With all the talk of the 1953 movie 'Genevieve' during the day, our friend Peter W., who had names for every vehicle he ever owned, christened our much-loved Taxi. We'd tossed a few names around but our time was up so Peter Christened her 'Tabitha'... and that's who she was known as from that day on. (Sounds weird now but that's how it was. Our dear friend Peter died a couple of years ago.)
Positioned on the A23 at Pyecombe Hill watching the old vehicles pass by on their way to Brighton.
Just looking at this photo reminds me of just how darn cold it was with that freezing wind blowing around us. That's me sitting on top of our Taxi and Peter W. in the light coloured slacks standing with other friends on the edge of the road.
(The Royal Automobile Club's annual London to Brighton Veteran Car Run takes place on the first Sunday of every November and commemorates the Emancipation Run of 14 November 1896 which celebrated the passing into law of the Locomotives on the Highway Act, which raised the speed limit for 'light locomotives' from 4 mph to 14 mph and abolished the requirement for these vehicles to be preceded by a man on foot carrying a red flag.)
(Nine years later, in 1977, we became homesick for our much loved second home so sailed back to England on the 'S.S. Australis' with three of our four children (#4 hadn't been born yet). Nobody would rent us a house because the rent law was such that if we didn't pay our rent they couldn't kick us out because the children were under a certain age. So we cashed in our return tickets, borrowed left right and centre and bought a house in Guildford near our old friends and spent 2 years reliving our first time in the UK.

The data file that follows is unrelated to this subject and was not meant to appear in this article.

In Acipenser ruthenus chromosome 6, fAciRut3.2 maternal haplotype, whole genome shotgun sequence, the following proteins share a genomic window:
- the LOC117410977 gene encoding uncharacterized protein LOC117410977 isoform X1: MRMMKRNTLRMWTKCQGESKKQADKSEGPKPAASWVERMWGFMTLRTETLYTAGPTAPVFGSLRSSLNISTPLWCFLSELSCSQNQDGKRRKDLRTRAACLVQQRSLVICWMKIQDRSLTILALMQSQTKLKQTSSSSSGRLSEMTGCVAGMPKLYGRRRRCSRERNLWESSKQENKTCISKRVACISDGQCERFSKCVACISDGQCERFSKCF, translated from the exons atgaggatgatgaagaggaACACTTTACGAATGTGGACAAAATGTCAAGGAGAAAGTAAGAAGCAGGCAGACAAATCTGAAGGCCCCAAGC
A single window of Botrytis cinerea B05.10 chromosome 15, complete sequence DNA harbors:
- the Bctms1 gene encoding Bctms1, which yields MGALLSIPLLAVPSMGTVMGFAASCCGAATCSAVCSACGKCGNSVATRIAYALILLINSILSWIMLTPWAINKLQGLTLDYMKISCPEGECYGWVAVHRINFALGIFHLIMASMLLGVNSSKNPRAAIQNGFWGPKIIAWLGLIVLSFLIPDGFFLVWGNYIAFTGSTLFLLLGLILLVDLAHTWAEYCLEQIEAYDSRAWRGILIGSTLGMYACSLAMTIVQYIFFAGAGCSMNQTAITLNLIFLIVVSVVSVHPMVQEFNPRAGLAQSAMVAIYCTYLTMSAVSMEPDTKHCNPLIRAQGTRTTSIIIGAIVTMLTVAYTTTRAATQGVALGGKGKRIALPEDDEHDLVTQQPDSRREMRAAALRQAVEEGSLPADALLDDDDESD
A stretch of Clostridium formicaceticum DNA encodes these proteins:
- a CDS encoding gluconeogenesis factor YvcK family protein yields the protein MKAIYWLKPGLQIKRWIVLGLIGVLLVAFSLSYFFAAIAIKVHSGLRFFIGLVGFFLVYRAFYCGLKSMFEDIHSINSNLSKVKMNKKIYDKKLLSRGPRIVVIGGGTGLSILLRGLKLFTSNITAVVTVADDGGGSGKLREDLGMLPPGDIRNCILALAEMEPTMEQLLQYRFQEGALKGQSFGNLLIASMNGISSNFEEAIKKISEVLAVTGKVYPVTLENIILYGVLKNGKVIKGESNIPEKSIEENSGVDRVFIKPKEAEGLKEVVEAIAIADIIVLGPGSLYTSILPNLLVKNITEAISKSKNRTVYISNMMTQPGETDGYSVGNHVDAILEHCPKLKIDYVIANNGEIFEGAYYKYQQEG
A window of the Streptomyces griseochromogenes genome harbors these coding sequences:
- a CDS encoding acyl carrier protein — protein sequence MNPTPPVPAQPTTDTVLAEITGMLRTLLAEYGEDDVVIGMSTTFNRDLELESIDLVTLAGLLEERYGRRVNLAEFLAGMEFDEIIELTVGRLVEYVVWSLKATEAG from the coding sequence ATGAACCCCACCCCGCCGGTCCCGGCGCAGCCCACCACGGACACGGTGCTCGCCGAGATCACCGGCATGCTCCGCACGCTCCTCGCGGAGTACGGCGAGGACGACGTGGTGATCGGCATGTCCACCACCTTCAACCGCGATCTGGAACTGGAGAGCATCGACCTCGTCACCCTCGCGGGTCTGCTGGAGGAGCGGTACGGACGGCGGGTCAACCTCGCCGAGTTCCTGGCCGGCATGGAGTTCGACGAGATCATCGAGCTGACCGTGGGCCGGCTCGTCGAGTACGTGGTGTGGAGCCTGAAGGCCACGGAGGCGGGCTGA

One weekend we went back to Brighton for a Veteran Commercial Vehicle Rally, David had the three children with him while I did a bit of shopping in the town. When I'd finished and found him about an hour later, somewhere near this spot, the first thing he said to me was 'Have you seen the children?'
He hadn't lost 6 month old Briony because she was on his back in a papoose, but Nerys aged 5 and Tomos aged 3 were missing. The Police were searching as were we... up and down, up and down the sea front... it wasn't a very nice half hour or so.
Eventually it was discovered that both children were outside one of the Double Decker buses and David was inside, some woman asked the children where their Mummy and Daddy were and they said they didn't know so instead of standing with them for a minute or two she whisked them away to the Police Station which is under that clock just above this driver's head. They had been there all the time and were sitting up on a high desk eating an ice cream and both burst into tears when their very relieved Mum walked in. Phew!)